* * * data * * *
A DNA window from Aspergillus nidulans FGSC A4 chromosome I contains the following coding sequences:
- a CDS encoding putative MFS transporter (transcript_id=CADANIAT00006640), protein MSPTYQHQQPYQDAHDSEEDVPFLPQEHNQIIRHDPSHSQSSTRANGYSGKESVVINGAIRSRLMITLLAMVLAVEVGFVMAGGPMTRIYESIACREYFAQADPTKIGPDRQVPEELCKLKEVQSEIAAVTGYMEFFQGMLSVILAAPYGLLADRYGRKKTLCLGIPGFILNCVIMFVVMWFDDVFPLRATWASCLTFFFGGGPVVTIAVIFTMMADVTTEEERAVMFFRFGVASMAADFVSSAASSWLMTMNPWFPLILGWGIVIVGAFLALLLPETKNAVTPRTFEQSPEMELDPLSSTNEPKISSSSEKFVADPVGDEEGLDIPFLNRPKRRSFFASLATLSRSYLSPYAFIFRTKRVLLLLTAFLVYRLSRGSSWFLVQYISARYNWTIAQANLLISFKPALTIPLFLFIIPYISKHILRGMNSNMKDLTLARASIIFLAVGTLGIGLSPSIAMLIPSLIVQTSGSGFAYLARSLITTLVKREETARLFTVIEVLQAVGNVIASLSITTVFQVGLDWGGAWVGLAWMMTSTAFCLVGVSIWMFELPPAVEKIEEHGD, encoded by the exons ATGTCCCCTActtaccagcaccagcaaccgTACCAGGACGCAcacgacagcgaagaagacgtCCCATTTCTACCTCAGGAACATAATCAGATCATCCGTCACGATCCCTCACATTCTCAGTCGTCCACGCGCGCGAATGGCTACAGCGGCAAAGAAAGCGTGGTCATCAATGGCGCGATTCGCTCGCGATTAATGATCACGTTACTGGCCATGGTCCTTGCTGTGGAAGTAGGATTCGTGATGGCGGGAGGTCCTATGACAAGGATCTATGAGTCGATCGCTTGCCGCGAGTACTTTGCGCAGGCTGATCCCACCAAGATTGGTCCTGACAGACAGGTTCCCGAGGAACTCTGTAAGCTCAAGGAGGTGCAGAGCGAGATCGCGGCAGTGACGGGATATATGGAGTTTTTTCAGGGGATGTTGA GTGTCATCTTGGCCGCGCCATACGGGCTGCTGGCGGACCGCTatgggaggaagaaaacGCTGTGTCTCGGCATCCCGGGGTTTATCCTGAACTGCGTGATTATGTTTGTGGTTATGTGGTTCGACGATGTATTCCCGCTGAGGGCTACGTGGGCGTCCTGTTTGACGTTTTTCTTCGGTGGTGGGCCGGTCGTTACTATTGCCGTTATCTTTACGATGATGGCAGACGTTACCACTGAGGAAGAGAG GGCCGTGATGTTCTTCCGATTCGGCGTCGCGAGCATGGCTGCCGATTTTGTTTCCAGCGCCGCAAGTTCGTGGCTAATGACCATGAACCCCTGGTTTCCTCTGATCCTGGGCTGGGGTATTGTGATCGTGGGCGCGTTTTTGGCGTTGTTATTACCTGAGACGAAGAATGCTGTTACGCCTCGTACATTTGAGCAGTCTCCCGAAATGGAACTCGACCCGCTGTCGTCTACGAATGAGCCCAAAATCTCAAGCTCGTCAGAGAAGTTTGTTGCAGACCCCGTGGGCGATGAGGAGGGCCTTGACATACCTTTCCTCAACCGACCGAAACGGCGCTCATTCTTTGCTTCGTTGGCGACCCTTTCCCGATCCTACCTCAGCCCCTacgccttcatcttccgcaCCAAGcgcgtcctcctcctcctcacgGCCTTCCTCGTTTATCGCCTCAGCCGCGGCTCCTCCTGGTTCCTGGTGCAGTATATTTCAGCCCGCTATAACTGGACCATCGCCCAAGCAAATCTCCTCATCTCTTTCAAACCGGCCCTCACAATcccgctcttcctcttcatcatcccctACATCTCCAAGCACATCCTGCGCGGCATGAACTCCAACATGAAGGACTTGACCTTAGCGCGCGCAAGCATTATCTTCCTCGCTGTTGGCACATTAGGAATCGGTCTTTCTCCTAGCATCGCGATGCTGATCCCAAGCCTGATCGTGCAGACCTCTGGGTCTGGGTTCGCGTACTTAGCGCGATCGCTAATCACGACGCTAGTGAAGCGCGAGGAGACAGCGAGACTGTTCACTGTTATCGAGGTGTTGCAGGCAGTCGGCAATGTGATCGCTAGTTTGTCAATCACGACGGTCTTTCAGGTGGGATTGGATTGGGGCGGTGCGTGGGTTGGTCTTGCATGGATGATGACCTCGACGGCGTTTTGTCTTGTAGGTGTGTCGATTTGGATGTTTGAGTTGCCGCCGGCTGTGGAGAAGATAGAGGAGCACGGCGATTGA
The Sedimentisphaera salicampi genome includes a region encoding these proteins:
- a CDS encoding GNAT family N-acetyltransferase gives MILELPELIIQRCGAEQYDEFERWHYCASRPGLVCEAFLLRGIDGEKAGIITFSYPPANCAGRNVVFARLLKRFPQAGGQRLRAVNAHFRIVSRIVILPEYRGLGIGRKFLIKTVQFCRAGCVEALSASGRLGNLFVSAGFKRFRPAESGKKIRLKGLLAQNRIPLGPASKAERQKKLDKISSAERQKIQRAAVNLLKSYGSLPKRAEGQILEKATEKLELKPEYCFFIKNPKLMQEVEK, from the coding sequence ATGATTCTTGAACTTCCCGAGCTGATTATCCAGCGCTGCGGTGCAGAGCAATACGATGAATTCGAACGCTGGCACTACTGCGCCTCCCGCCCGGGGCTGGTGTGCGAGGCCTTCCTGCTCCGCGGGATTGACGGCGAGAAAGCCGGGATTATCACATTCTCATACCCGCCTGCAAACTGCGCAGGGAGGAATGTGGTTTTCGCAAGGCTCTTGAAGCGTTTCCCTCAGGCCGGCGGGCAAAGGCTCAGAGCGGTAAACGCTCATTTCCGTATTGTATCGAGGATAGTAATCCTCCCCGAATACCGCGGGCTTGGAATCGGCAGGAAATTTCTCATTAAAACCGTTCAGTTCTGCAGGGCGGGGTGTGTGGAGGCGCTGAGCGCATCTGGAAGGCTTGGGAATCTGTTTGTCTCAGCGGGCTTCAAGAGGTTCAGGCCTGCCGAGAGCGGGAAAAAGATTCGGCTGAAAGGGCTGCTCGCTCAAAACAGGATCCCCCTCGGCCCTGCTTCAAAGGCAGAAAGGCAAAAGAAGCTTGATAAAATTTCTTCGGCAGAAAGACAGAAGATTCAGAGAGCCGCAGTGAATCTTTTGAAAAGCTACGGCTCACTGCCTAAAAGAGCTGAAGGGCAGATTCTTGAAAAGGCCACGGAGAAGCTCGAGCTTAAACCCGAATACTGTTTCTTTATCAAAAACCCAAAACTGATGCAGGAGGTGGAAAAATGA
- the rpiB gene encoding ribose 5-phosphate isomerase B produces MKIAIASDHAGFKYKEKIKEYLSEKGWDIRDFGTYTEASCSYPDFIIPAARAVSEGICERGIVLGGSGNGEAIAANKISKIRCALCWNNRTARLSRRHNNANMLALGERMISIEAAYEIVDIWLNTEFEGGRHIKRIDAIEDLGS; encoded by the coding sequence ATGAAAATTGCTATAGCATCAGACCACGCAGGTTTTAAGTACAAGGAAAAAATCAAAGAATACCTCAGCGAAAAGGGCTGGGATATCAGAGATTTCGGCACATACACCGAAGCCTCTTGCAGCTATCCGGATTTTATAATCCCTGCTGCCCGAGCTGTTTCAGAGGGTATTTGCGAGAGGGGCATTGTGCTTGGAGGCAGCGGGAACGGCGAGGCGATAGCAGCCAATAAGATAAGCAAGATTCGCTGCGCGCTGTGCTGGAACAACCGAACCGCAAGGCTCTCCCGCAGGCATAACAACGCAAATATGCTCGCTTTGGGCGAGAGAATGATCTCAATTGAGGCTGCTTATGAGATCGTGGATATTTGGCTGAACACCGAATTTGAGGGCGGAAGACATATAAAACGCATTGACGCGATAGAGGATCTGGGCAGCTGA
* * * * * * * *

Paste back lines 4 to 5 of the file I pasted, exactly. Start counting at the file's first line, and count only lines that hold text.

- a CDS encoding GNAT family N-acetyltransferase gives MILELPELIIQRCGAEQYDEFERWHYCASRPGLVCEAFLLRGIDGEKAGIITFSYPPANCAGRNVVFARLLKRFPQAGGQRLRAVNAHFRIVSRIVILPEYRGLGIGRKFLIKTVQFCRAGCVEALSASGRLGNLFVSAGFKRFRPAESGKKIRLKGLLAQNRIPLGPASKAERQKKLDKISSAERQKIQRAAVNLLKSYGSLPKRAEGQILEKATEKLELKPEYCFFIKNPKLMQEVEK, from the coding sequence ATGATTCTTGAACTTCCCGAGCTGATTATCCAGCGCTGCGGTGCAGAGCAATACGATGAATTCGAACGCTGGCACTACTGCGCCTCCCGCCCGGGGCTGGTGTGCGAGGCCTTCCTGCTCCGCGGGATTGACGGCGAGAAAGCCGGGATTATCACATTCTCATACCCGCCTGCAAACTGCGCAGGGAGGAATGTGGTTTTCGCAAGGCTCTTGAAGCGTTTCCCTCAGGCCGGCGGGCAAAGGCTCAGAGCGGTAAACGCTCATTTCCGTATTGTATCGAGGATAGTAATCCTCCCCGAATACCGCGGGCTTGGAATCGGCAGGAAATTTCTCATTAAAACCGTTCAGTTCTGCAGGGCGGGGTGTGTGGAGGCGCTGAGCGCATCTGGAAGGCTTGGGAATCTGTTTGTCTCAGCGGGCTTCAAGAGGTTCAGGCCTGCCGAGAGCGGGAAAAAGATTCGGCTGAAAGGGCTGCTCGCTCAAAACAGGATCCCCCTCGGCCCTGCTTCAAAGGCAGAAAGGCAAAAGAAGCTTGATAAAATTTCTTCGGCAGAAAGACAGAAGATTCAGAGAGCCGCAGTGAATCTTTTGAAAAGCTACGGCTCACTGCCTAAAAGAGCTGAAGGGCAGATTCTTGAAAAGGCCACGGAGAAGCTCGAGCTTAAACCCGAATACTGTTTCTTTATCAAAAACCCAAAACTGATGCAGGAGGTGGAAAAATGA
- the rpiB gene encoding ribose 5-phosphate isomerase B produces MKIAIASDHAGFKYKEKIKEYLSEKGWDIRDFGTYTEASCSYPDFIIPAARAVSEGICERGIVLGGSGNGEAIAANKISKIRCALCWNNRTARLSRRHNNANMLALGERMISIEAAYEIVDIWLNTEFEGGRHIKRIDAIEDLGS; encoded by the coding sequence ATGAAAATTGCTATAGCATCAGACCACGCAGGTTTTAAGTACAAGGAAAAAATCAAAGAATACCTCAGCGAAAAGGGCTGGGATATCAGAGATTTCGGCACATACACCGAAGCCTCTTGCAGCTATCCGGATTTTATAATCCCTGCTGCCCGAGCTGTTTCAGAGGGTATTTGCGAGAGGGGCATTGTGCTTGGAGGCAGCGGGAACGGCGAGGCGATAGCAGCCAATAAGATAAGCAAGATTCGCTGCGCGCTGTGCTGGAACAACCGAACCGCAAGGCTCTCCCGCAGGCATAACAACGCAAATATGCTCGCTTTGGGCGAGAGAATGATCTCAATTGAGGCTGCTTATGAGATCGTGGATATTTGGCTGAACACCGAATTTGAGGGCGGAAGACATATAAAACGCATTGACGCGATAGAGGATCTGGGCAGCTGA